William Carlson – champion at the National Goat Show
At the recent American Dairy Goat Association (ADGA) National Goat Show in Louisville, Ky., July 17-23, William Carlson, 14, of Looney Valley won four awards. champion!
Carlson was awarded the title of junior management champion. This competition consisted of a written test of 30 to 50 questions testing his knowledge of goats, their care, their diseases, etc. Carlson had the highest score in his age category; the senior division also had only one champion.
Another title won by Carlson was the Intermediate Showmanship Champion. In this competition he was judged on the actual show of his goat; the skills of the person showing the goat are judged – not the goat itself. The points were tallied on a scorecard by the judges, and each of the four competitor divisions awarded the champion to the best player.
The third champion prize went to the Junior Premier Youth Exhibitor. Carlson received Junior Management points (20), Intermediate Showmanship points (20) and points for actually showing his goat (10); these points earned him the Junior Premier Youth Exhibitor Champion award.
Its fourth champion came from the Prime Minister of Toggenburg; this competition was for this specific breed of goat. The Toggenburg is a Swiss breed of dairy goat.
Carlson started working with goats seven years ago at the age of seven. His father, a real estate agent, had received a goat as part of his commission on the sale of a house. The Carlsons bought another goat as a companion and then continued to raise the goats.
The Carlsons now have a herd of 30 goats which they are raising for the show. In the fall, they will sell some of the goats and reduce the herd to 10-15 goats until the new kids are born in the spring.
As a 4-Her, Carlson showed goats locally and at the State Fair, winning the Reserve Championship title in 2019. Last year, the State Fair competition was held virtually with competitors submitting a video. The national goat show that was scheduled for Grand Island, Nebr., Was canceled in 2020.
This year, William traveled to Louisville, Kentucky for the weeklong event. Anyone who wants to attend can participate, but it is considered the toughest competition in the United States. There were 3,000 goats at this event. Carlson took his three best goats to the show just for the experience. When asked what he liked most about the show, Carlson replied, “The funniest part was talking with people – they’re all so nice!”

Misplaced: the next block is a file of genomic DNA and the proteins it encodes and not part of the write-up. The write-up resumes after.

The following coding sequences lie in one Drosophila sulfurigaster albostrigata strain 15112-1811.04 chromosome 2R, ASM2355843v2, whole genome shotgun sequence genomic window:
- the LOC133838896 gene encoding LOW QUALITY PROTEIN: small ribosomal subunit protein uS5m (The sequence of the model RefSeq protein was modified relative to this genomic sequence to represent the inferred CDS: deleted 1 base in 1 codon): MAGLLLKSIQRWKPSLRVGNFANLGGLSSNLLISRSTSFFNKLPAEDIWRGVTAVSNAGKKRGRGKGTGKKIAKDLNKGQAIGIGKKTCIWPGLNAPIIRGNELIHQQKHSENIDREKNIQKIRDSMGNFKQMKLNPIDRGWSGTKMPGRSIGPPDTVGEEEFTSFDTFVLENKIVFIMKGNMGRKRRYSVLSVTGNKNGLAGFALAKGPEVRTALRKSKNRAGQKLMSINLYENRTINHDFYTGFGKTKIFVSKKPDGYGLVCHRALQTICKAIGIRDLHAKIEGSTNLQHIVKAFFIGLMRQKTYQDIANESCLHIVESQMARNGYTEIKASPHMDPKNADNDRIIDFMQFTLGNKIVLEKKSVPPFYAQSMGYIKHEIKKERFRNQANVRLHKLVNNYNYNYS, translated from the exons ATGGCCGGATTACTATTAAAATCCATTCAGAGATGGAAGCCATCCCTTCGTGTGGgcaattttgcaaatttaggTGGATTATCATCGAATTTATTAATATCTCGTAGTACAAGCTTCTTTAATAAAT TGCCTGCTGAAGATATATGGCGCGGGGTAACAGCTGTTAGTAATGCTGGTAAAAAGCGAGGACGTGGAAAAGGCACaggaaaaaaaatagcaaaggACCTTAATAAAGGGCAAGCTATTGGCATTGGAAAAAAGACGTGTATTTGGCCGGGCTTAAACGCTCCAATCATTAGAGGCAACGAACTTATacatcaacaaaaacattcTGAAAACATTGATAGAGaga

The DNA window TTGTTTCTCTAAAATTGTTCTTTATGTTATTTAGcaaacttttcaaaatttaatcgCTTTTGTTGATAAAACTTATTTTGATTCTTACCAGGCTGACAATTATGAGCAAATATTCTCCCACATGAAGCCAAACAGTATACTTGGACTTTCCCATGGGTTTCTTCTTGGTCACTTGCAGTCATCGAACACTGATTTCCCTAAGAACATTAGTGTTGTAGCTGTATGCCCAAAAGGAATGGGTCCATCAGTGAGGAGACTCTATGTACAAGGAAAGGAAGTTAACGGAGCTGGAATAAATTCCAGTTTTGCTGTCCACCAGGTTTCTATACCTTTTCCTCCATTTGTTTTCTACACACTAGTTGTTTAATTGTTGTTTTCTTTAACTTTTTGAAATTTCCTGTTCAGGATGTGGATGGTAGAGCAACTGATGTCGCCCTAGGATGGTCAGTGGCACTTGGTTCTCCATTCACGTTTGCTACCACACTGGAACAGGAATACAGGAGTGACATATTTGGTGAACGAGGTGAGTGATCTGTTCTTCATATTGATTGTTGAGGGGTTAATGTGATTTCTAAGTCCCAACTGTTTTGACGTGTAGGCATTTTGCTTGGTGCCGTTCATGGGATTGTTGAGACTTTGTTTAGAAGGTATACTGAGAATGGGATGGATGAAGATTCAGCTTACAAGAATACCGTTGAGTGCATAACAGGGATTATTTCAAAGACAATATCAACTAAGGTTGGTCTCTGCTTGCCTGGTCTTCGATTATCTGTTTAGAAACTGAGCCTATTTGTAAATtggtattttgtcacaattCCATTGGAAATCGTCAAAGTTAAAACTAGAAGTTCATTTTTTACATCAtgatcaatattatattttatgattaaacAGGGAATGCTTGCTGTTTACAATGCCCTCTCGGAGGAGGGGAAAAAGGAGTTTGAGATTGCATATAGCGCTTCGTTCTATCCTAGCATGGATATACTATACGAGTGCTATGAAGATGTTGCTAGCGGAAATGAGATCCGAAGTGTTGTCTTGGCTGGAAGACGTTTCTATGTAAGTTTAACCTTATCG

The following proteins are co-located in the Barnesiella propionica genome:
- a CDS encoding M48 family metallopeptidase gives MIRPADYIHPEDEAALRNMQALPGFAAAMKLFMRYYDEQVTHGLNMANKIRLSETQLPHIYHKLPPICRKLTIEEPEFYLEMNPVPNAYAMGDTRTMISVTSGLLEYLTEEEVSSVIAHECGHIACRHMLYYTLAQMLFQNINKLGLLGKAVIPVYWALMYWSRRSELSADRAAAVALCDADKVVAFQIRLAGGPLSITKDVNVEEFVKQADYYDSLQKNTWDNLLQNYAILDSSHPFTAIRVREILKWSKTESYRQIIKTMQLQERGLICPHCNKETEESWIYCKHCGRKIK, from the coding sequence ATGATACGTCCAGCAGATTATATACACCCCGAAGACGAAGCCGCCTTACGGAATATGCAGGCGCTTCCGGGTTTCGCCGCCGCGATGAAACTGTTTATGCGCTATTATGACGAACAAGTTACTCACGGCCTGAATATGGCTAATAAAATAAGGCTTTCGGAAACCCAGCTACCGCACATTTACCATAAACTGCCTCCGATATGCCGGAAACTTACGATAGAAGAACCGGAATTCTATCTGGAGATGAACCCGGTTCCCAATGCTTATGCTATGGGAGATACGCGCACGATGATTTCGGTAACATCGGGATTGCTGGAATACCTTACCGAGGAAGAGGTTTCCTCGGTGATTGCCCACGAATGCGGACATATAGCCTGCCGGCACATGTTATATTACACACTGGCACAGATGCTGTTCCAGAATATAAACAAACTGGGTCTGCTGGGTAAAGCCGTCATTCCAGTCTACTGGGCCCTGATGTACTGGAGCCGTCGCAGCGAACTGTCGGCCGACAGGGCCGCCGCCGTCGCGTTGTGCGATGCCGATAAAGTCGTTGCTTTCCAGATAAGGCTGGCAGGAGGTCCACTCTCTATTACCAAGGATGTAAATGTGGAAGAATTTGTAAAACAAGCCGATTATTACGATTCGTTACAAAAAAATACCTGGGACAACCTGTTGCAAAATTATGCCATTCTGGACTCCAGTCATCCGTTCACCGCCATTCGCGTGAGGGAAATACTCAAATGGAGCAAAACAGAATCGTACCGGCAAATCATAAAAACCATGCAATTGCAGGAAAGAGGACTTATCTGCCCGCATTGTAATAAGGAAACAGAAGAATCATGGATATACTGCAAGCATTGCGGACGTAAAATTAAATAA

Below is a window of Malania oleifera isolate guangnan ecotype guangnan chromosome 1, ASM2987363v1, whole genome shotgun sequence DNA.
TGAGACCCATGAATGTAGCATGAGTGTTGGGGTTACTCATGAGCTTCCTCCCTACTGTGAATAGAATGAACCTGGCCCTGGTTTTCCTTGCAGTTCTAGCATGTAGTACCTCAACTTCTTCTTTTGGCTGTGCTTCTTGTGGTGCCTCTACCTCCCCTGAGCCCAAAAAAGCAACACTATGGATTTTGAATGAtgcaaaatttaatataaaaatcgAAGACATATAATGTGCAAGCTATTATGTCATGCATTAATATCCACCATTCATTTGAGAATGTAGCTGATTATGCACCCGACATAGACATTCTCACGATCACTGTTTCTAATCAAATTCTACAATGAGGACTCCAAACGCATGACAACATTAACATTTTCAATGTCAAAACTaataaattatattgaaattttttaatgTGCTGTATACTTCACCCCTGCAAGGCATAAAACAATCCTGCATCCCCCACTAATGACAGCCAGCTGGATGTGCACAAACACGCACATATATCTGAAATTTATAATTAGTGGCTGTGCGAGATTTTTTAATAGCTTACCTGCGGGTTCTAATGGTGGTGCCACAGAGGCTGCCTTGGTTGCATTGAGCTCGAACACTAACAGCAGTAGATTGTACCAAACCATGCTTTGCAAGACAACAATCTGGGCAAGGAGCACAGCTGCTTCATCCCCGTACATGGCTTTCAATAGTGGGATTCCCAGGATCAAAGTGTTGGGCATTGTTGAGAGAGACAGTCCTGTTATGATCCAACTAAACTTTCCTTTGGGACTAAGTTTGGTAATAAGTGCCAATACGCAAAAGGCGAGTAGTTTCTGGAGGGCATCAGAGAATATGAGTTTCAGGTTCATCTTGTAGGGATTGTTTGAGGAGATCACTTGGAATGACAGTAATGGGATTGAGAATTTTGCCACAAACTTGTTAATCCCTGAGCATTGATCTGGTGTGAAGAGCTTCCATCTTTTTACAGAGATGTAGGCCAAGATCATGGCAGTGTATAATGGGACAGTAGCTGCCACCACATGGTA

Carlson has a few family friends who are his mentors, Karyl Dronen and Marjorie Kitchens, aka the Goat Ladies. The couple, along with Mary Thompson, are part of the Minnesota Goat Ladies, a Houston County “club”. The three friends organized a goat show in Caledonia in September.
Dronen and Kitchens have mentored Carlson for the past five years with his goats, as well as older brother Noah and sister Lilly in the past. They welcome anyone with 4-H dairy goats to their home in Houston County and teach them how to show goats. The winners can count on continued support in the preparation of the state fair; Carlson also had his help in preparing for the national championships.
In addition to showing off his own goats, Calrson and two others showed off the Nigerian dwarf goats from Dronen and Kitchen in the open class at the national championships. With hundreds of Nigerian dwarf goats at the show and 75 in a single class, the Goat Ladies were happy to place in the top 10% of the competitions; they were awarded eighth place out of 38 in one event.
According to Carlson, the two ladies taught him everything and continue to do so. He readily admits that he always calls them for advice if he has a sick goat. The Goat Ladies still own about fifty goats; they milk their goats themselves twice a day, currently giving milk to their neighbors for their show pigs.
The Goat Ladies recognize Carlson’s work ethic and good parenting support. They appreciated his curiosity from an early age when he asked lots of smart questions. They grew up to see him as family and proudly celebrate his accomplishments.
Carlson will be able to show his goats in the Junior divisions until he is 20; the national exhibition will be in Harrisburg next year. While he’s interested in showing off again, it’s not the only thing he enjoys doing. He is involved in basketball, piano, speech, Knowledge Bowl and has already appeared in five dramatic productions, including the most recent Chicago production at Houston High School.
William is humble about his accomplishments, but you just have to ask yourself, “Will he be the GOAT of future national goat shows?” He seems to be off to a good start!